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can u place tombstones on graves
The Answer

Dear Brother / Sister,

Building Graves
The majority of Islamic scholars have stated that 'tasmim', shaping the surface of the grave  like camel's hump and thus raising it one hand span higher than the ground, is recommended  and that raising it higher than that is detested, and disliked, though not forbidden.(1) On account of the narrations about shaping graves even with the ground (2), Imam Shafii, one of the rightfull sect Imams, though, says that graves should not be made any higher than the ground but should be even with the ground.(3) Likewise, Ali the Companion, may God be pleased with him, said that God's Messenger, peace and blessings be upon him, had sent him to Medinah with the duty to break all the idols and to flatten all the graves in Medinah.(4)
Islamic scholars have different opinions about how much is intended in the hadiths, sayings of the prophet, with the word 'flattening'. The meaning 'making even with the ground' that Imam Shafii understood from the expression is closer to its dictionary meaning. However, in order for graves not to be trodden and sat on, it should be evident that they are graves. And this is possible only by puffing graves a little up the ground. It is narrated that the scholars of Shafii sect that came later also found that much raising necessary; thus the scholars of Islamic jurisprudence have aggreed on this issue.(5)
So, what is commanded to be flattened in the hadith are tombs and graves on which buldings are erected. It is allowed to encircle the grave with some walls to make it clear that it is a grave and to protect it from being trodden by humans and other creatures. However, it is forbidden to waste in that, to make luxury, and to spend much money because there is no benefit to the deceased in embellishing the grave. Instead, it is a more beneficial and better act to give this money to the poor and to donate the merits earned from this good deed to the deceased and to pray for its acceptance.(6)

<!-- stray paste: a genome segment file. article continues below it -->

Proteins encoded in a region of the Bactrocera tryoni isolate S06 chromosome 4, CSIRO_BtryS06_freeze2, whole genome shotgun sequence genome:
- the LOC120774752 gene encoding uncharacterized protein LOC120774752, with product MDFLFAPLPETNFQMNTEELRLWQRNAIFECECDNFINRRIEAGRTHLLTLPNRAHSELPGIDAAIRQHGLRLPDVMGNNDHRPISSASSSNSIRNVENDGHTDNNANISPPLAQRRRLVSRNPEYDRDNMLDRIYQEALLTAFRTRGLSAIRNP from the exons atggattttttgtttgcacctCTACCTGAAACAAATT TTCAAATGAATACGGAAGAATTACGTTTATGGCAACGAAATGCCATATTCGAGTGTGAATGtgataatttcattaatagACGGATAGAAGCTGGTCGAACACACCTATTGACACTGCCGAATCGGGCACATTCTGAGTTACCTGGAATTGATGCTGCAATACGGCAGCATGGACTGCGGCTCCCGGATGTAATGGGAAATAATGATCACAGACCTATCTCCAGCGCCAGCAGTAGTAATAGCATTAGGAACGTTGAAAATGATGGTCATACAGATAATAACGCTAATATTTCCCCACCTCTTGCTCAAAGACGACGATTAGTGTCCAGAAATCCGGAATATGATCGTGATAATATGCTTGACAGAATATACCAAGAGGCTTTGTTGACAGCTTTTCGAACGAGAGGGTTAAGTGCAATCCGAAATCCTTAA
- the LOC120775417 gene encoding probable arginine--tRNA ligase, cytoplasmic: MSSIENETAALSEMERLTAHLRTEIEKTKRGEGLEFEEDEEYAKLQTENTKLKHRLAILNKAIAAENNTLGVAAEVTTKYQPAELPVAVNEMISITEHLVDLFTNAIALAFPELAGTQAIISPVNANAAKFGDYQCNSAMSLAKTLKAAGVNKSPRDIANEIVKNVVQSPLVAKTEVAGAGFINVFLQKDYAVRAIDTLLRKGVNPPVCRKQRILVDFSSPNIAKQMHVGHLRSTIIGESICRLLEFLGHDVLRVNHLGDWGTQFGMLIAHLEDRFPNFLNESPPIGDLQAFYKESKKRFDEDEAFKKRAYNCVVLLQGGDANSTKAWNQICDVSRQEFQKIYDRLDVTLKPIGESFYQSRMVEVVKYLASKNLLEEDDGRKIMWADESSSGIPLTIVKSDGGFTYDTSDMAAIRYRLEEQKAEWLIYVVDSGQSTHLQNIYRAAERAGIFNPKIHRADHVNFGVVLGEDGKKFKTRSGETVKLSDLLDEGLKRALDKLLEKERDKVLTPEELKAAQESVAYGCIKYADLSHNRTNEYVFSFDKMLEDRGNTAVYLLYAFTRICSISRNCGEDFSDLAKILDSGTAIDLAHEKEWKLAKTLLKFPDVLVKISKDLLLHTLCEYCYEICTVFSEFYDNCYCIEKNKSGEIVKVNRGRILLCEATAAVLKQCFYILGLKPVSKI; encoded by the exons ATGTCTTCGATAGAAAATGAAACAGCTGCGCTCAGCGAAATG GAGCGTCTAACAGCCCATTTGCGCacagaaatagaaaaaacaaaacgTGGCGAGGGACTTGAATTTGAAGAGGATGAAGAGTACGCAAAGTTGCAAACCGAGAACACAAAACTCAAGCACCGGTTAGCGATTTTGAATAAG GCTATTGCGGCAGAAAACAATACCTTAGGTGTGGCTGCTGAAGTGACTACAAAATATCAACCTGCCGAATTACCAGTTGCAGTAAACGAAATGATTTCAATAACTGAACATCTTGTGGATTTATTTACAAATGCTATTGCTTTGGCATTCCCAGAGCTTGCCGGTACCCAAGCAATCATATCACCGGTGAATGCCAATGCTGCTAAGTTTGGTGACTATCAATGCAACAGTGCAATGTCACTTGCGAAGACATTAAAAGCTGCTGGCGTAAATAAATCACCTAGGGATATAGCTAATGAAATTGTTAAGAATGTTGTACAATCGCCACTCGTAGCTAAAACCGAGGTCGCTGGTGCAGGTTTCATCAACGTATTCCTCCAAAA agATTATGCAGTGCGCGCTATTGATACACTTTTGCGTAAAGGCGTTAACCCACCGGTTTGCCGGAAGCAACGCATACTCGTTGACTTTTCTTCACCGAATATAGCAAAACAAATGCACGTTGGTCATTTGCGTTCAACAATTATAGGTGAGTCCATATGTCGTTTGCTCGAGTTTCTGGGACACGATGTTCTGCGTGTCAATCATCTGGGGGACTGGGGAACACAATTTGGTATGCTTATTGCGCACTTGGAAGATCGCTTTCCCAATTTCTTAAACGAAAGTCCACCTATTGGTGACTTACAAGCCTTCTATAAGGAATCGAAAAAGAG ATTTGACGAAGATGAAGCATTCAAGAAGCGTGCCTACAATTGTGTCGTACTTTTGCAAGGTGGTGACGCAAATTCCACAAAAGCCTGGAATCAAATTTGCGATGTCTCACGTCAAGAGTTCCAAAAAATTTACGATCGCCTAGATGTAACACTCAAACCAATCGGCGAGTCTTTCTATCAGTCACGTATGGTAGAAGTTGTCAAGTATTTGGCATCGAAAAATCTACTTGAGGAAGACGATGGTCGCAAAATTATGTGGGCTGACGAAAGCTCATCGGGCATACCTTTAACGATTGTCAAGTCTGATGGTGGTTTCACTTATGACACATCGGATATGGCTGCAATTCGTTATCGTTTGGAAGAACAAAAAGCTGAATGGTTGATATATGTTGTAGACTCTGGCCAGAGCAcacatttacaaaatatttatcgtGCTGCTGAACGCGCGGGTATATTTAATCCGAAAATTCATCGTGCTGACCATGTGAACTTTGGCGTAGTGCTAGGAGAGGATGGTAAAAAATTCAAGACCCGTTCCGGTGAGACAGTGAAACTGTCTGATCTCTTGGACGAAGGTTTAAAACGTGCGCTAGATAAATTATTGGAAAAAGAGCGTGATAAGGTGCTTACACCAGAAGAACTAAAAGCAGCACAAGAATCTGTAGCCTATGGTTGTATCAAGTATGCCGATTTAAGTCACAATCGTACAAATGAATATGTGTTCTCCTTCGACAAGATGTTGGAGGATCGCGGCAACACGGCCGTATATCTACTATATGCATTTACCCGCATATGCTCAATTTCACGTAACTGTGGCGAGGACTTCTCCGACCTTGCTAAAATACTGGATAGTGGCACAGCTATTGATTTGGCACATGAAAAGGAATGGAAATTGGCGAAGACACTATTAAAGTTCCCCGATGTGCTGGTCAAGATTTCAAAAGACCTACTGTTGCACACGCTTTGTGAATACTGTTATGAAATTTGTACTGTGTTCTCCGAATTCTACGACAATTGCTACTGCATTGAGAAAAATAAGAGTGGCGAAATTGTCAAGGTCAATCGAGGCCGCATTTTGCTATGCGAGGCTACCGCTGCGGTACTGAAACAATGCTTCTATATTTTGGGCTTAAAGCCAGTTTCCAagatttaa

Even, it is forbidden to paint and to whitewash the wall surrounding the grave as it would be a kind of decoration. It is detested to perform this deed which is forbidden by the Prophet (7), peace and blessings be upon him.(8) It is forbidden to build a dome or a construction on the grave with the intention of ornating or boasting.(9) In hadiths, it is also categorically forbidden to write on graves.(10) Based on this prohibition, mujtahidun, scholars who use reason for the purpose of forming an opinion or making a ruling on a religious issue, say that it is forbidden to write Quranic verses on gravestones as they may fall to the ground and may get trodden; and that it is detested to write other things.(11) It is strange that, though it is forbidden with healthy hadiths, almost all Muslims from the East to the West write on gravestones. This is something that emerged afterwards and thus a bid'at-innovation in religion. For this reason, it is better not to do that.
However, comparing with Prophet's putting a stone to the graves of his son Ibrahim and of Osman b. Maz'un, the first Muhajir to die in Medina, so that they would not be trodden and could be identified(12), the succeeding scholars stated that writing only the name would be a mark for the grave not to be lost  just like the stone put by the Prophet and viewed it as permissible to write on the gravestones only the name and the date of death.(13)
About the shape of the grave we need to say lastly that a Muslim's grave should be plain and humble, and the material to use in gravemaking should be simple and cheap. A Muslim graveyard should be away from ostentation and showiness, and should set an example with its simplicity and orderliness. The graves of the Believers, who leave aside every priority in mosque and stand on the same line in God's Presence, should also be the same in look. In making graves, things that violate this equality should be avoided.
1) al-Jaziri, Ibnu'l-Humam,
2) Muslim, Janaiz, 31, vol.II, p. 666; Nesai, Janaiz, 99, vol. IV. p. 88-89; Abu Davud, Jenaiz. 72, vol. HI, p. 291; A. b. Hanbel, vol. I, p. 89-96, 150, vol. VI, p. 18.
3) al-Jaziri, S. Sabik,
4) A. b. Hanbel, Musned, vol. I, p. 18l
5) S. Sabik, Mollamehmetoğlu,
6) Mahammed Hamidullah
7) Muslim, Janaiz, 32, vol. II, p. 667; Ibn Mace, Sunen, Janaiz, 43, vol. 1, p. 498; Nesai, Janaiz, 98, vol. IV, p. 88; A b, Hanbel, vol. VI, p. 299.
8) al-Jaziri. Tahtavi,
9) al-Jaziri Tahtavi, Şevkani, Serhu's-Sudur, p. 526, (in al-Jami'ul-Farid).
10) Ibn Mace, Janaiz, 43, vol. I, p. 498; Tirmidhi, Janaiz, 57, vol. II, p. 258.
11) al-Jaziri
12) Ibn Mace, Janaiz, 42, vol. I. p. 498; Abu Davud, Janaiz, 63, vol. Ill, p. 288; Tirmidhi, Sunen, Janaiz, 57, vol. II, p. 258.
13) Mollamehmedoglu, O. Zeki
Ölümden Sonraki Hayat (Life after Death) Prof. Dr. Süleyman Toğrak

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